meet the new recruits

news update: 22nd september

In our last newsletter we discussed the rigorous training that applicants, regardless of already completing conservation degrees or diplomas, must undergo before being inducted into the ranks of Ranger at Sabi Sabi. Four new field guides recently completed this several months long course, which included working in each of the departments "in-house" - reception, housekeeping, the food and beverage department and the workshop for vehicle maintenance - before finally beginning their in-depth training into the ways of the bushveld.

Our new rangers now know all the inner workings of the lodges, and are completely bush trained. They can easily navigate the Sabi Sabi Reserve, and are fully competent in guiding and educating their guests.

We are happy to introduce you to our newest recruits, Calvin Kotze, Martin Frolik, Solomon Mathebula and Michelle Steinberg.

new sabi sabi rangers

Michelle is a real adventurer. After completing a diploma in Adventure Tourism Management she joined ANT - the African Nature Training team - to specialise in field guiding. Female rangers are still in the minority in the world of field guides, but Sabi Sabi actively encourages women into the profession and has already qualified several excellent female rangers.

Martin has always loved the outdoors, and before joining Sabi Sabi studied agriculture. He has long admired the quality and reputation of the Sabi Sabi rangers, and was very proud when he was presented with his epaulettes. Martin is a very enthusiastic ranger and has really enjoyed the international guests he has already driven on safari in his first few weeks as a guide.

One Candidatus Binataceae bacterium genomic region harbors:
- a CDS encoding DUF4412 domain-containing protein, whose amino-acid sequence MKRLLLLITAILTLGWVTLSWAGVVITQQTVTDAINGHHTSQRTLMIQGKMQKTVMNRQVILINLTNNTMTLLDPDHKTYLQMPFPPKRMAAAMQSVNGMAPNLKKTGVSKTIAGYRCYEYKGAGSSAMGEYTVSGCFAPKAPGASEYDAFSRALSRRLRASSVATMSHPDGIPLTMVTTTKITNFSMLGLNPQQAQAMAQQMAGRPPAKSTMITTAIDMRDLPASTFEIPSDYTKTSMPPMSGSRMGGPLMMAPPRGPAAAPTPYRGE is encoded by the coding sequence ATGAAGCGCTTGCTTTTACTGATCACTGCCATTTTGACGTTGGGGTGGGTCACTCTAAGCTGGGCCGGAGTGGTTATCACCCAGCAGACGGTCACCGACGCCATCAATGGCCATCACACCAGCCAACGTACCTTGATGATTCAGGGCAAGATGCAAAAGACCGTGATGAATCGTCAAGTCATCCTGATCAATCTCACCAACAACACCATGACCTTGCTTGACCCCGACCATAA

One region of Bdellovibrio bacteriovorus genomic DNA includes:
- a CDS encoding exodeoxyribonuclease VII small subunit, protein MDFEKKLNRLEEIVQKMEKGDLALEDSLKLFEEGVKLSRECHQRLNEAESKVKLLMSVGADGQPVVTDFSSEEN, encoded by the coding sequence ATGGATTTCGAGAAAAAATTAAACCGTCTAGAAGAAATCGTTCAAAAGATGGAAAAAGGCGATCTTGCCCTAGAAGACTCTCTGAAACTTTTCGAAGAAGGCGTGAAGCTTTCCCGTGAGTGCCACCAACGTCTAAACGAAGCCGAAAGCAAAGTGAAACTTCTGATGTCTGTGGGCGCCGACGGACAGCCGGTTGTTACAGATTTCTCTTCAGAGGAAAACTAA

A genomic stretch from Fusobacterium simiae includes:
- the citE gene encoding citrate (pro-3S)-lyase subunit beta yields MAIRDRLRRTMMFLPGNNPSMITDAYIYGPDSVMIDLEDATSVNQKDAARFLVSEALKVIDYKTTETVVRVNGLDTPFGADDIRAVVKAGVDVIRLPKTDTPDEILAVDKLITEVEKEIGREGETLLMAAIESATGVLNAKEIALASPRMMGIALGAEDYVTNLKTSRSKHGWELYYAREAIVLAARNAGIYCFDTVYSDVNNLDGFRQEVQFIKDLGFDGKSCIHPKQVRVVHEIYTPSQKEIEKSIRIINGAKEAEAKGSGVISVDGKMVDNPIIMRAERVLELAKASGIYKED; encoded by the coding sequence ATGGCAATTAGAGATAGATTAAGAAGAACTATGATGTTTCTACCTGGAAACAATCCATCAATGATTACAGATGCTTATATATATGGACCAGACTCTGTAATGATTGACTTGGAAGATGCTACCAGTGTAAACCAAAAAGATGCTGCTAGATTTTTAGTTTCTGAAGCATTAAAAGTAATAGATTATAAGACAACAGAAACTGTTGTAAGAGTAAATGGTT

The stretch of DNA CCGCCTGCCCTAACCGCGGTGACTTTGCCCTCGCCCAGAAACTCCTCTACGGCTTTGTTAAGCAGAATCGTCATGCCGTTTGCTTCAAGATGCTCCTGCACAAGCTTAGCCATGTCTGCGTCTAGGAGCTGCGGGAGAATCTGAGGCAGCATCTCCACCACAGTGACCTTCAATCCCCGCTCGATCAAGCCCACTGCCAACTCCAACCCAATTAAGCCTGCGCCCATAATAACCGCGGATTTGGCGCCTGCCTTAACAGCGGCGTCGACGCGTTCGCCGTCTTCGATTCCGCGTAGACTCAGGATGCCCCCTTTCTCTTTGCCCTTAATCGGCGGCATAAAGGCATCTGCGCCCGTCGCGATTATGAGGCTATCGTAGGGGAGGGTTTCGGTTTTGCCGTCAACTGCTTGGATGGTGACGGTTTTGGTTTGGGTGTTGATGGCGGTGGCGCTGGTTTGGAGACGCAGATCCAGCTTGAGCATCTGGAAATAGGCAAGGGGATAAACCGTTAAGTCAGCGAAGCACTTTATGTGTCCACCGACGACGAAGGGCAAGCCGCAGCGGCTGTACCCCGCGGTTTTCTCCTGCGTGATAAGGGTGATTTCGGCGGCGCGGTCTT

graduated sabi sabi rangers

Calvin is an exuberant nature enthusiast, with a real passion for photography. He feels very much at home with all his fellow rangers who share this passion. The Sabi Sabi rangers often manage to capture magnificent photographs of rare and unusual bush sightings due largely to their knowledge of the bush and its inhabitants, but of course their ability of getting really close to the animals helps. Guests too, through these amazing close encounters, along with the help of their knowledgeable rangers, are able to capture prize-winning photographs of the animals on the reserve.

Solomon began his career at Sabi Sabi as a tracker. His ambition was to qualify as a ranger and the ranger training course gave him the opportunity of realising his dream. He dedicated many hours to studying hard and has managed to marry this formal study with his local knowledge. Solomon believes he has found his calling in life and intends using his new-found expertise to encourage conservation within his community.

We wish these new rangers a long and rewarding career as part of the Sabi Sabi family.

  • wildlife photography tips

    swallow coming in

    summer has arrived

    To capture a swallow in flight with a mouthful of mud has always been something that I wanted to capture. But as you probably know they move so fast.


  • bush sightings

    elephants at waterhole on safari at sabi sabi

    the pace of patience

    We were ready to go on a game drive and it was my guests' first. While giving my pre-game drive briefing I could feel their excitement and heartbeats racing.


  • wild facts

    elephant fedding on bark while on safari at sabi sabi

    knob-thorn tree

    Growing from the wooded grasslands of the lowveld in Southern Africa to as far north as Tanzania, surviving in many different soil types.


  • featured guest comments

    breakfast at Bush Lodge

    home away from home

    The entire lodge felt like a home away from home with everyone standing around waiting to help us with every whim.


Back to News Updates

search sabi

sabi sabi video

newsletter subscribe

sabi sabi brochure

bookings & enquiries